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ch 20 genetics of cancer.docx

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Department
Biology
Course
BIO207H5
Professor
Karen Williams
Semester
Winter

Description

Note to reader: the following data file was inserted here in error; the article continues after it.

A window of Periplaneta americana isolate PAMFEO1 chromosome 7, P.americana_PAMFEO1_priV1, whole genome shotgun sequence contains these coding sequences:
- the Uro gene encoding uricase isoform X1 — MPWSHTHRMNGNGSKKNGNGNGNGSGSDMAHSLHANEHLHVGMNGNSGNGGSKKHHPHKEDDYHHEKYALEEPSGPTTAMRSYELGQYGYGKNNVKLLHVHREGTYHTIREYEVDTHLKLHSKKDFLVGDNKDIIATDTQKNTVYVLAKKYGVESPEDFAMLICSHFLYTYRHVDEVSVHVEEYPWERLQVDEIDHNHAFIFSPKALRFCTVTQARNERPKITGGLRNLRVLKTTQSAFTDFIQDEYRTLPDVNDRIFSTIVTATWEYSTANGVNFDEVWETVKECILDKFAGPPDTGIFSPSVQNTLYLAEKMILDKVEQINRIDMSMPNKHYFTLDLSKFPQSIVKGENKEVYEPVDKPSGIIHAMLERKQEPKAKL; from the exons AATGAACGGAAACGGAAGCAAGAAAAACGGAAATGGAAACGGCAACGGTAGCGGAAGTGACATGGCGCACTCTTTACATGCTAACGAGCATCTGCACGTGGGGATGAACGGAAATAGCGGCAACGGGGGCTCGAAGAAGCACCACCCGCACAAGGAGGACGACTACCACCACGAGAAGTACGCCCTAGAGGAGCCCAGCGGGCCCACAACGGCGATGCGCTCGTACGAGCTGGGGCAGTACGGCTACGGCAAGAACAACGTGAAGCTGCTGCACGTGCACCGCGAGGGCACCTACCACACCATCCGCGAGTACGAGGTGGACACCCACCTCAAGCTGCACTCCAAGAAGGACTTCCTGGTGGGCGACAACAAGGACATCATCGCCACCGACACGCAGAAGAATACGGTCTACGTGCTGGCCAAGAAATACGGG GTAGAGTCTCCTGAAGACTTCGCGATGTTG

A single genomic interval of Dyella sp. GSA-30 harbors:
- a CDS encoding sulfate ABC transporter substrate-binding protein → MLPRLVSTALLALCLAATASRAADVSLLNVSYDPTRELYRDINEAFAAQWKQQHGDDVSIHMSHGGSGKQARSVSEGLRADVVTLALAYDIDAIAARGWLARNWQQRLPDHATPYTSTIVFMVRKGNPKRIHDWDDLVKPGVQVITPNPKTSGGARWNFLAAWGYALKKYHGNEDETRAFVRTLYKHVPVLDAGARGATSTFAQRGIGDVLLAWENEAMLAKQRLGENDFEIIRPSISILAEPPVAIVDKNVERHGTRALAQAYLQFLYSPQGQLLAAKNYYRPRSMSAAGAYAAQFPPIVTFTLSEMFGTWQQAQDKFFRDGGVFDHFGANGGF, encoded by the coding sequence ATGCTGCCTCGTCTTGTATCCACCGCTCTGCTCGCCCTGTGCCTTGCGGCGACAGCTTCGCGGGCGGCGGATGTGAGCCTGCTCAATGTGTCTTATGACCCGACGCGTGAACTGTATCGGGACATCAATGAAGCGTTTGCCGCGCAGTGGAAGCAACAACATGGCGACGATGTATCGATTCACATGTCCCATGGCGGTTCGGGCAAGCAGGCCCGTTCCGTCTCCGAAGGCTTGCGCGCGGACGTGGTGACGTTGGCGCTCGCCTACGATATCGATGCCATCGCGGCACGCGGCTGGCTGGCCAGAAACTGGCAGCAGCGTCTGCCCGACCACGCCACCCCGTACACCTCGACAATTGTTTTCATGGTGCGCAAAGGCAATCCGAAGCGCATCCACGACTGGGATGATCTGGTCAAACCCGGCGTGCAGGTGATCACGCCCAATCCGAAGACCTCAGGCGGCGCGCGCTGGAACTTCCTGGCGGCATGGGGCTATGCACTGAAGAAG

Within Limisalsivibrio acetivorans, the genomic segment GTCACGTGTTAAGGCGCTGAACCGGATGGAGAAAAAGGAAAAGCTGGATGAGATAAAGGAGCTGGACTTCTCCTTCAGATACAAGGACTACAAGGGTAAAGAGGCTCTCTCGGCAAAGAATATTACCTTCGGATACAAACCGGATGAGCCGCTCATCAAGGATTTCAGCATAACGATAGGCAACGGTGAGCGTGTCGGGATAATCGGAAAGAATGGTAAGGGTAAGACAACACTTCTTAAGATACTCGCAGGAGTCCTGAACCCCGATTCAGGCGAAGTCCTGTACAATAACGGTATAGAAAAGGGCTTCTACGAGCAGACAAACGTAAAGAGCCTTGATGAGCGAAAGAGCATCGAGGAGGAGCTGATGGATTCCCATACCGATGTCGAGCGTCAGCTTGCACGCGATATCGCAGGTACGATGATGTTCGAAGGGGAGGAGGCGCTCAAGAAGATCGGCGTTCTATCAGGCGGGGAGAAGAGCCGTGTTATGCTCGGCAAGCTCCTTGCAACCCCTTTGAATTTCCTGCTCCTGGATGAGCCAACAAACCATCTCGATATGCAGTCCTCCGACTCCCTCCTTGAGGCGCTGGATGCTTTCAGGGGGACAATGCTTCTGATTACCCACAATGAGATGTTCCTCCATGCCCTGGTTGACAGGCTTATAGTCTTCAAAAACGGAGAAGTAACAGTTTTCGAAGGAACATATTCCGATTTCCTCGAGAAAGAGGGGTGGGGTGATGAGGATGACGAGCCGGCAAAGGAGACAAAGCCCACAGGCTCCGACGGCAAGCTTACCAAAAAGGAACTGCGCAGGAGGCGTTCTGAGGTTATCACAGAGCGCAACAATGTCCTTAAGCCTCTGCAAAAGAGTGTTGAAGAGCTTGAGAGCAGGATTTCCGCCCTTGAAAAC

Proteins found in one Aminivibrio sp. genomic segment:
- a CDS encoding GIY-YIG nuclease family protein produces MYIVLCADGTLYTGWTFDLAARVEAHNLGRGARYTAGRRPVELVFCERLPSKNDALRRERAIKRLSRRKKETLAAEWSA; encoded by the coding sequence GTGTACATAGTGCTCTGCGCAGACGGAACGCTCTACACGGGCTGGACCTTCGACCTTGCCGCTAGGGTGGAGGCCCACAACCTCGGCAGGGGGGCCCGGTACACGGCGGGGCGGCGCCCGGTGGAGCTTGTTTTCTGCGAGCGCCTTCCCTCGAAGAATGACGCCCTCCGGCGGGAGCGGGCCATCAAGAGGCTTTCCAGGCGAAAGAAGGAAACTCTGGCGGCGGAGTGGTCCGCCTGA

Ch. 20 Genetics of Cancer Occasionaly, dividing and differentiating cells derivate from their normal and genetic program and give rise to tissue masses called tumors or neoplasms, -the process by which a cell loses its ability to remain constrained in its growth properties is called transformation -if transformed cells stay together in a single mass, the tumor is said to benign. -this phenomenon is brought about by contact inhibition, a process whereby cells in contact communicate with one another and cell division is stopped. Contact inhibition is reflective of the regulated nature of cell division shown by normal cells. By contrast, transformed cells do now show contact inhibition, instead continuing to grow and divide after contacting neighbors and piling up in multiple layers -if the cells of a tumor can invade and disrupt surrounding tissues, tumor is said to be malignant and is identified as cancer -metastasis: the spreading of malignant tumor cells throughout the body. Sometimes, cells from malignant tumors can break off and move throughout the blood or lymphatic system, forming new tumors at other locations in the body -The initiation of tumors in an organisms called oncogenesis Relationship of the cell cycle to cancer -cells that cant divide anymore: terminally differentiated cells -have a finite lifespan. And are replaced with younger cells produced by division of unspecialized cells called stem cells (which are a small fraction of cells in the tissue that are capable of self-renewal) Molecular control of the cell cycle -checkpoints at different points in the cell cycle are control points at which the cell cycle is arrested if there is damage to genome or cell cycle machinery. This allows damaged to be repaired or if it can’t be repaired then destroyed. Prevents creation of cancerous cells - checkpoints include: in G 1o S checkpoint. Determines whether the cell is able or should continue from G 1o S. G 2o M checkpoint.. A third checkpoint occurs during M. -Proteins known as cyclins and enzymes known as cyclin-dep. kinases (Cdks) are the key components in the regulatory events that occur at checkpoints Regulation of Cell Division in Normal Cells --the extracellular molecules are steroids and polypeptide hormones made in other tissues that influence the growth and division of cells in other tissues. -Signal transduction: the process of relaying a growth stimulatory or growth inhibitory signal after an extracellular binds to a cell -Normal, healthy cells give rise to progeny cells only when the balance of stimulatory and inhibitory singals from outside the cell favors cell division. -A neoplastic cell (tumor), on the other hand, has lost control of the cell division and reproduces without constraints. -this can occur when genes either for stimulatory factors, inhibitory factors, or signal transduces mutate, or when genes encoding cell surface receptors or signal transducers involved in cell cycle are mutated Cancers are Genetic Diseases -several lines of evidence that indicate that cancer are genetic disorders -There is a high incidence of particular cancer in some human families. Cancers that run in families are known as familial (hereditary) cancers; cancers that do not appear to be inherited are known as sporadic (nonhereditary) cancers. Sporadic cancers are more frequent than are familial cancers -some viruses can induce cancer. This means that expression of viral genes introduced into the hose is able to disrupt normal cell cycle controls -descendants of cancerous cells are all cancerous. In fact, it is the clonal descendants of a cell that become cancerous forming. -the incidence of cancers increases upon exposure to mutagenic agents. -certain chromosomal mutations are associated with particular forms of cancer. Genes and Cancer -four main classes of genes are altered in cancer: -proto-oncogenes, tumor suppressor genes, microRNA (miRNA) genes, and mutator genes. -the products of proto-oncogenes normally stimulate cell proliferation. Mutant proto-oncogenes called oncogenes (found in cancer cells), are either more active than normal or active at inappropriate times. -the products of unmutated tumor suppressor genes normally inhibit cell proliferation. Mutant tumor suppressor genes found in cancer cells have lost their inhibitory function. -The products of normal miRNA genes target mRNAs encoded by other genes and inhibit their translation; some of the genes whose expression are silenced in this way are involved in proliferation. Overexpressed miRNA genes act as oncogenes, while under expressed miRNA genes act as defective tumor suppressor genes -the products of wild-type mutator genes are needed to ensure fidelity of replication and maintenance of genome integrity. Mutant mutator genes in cancer cells have lost their normal function, and this makes the cell prone to accumulate mutational error in any gene, including proto-oncogenes and tumor suppressor genes. Oncogenes -transformation of cells to the neoplastic state can result from infection with tumor viruses (all retroviruses), which induce the cells they infect to proliferate in an uncontrolled fashion and produce a tumor. -ONCOGENE (definition): a gene whose action stimulates unregulated cell proliferation Retroviruses -all tumor viruses are retroviruses -distinct feature of a retrovirus is that, once it infects a cell the single-stranded RNA genome is converted to a double stranded proviral DNA. The proviral DNA integrates into a chromosome of the host and directs the generation of progeny retroviruses Life cycle of retroviruses -when the retrovirus infects a cell, the RNA genome is released from the viral particle, and reverse transcriptase, an enzyme brought into th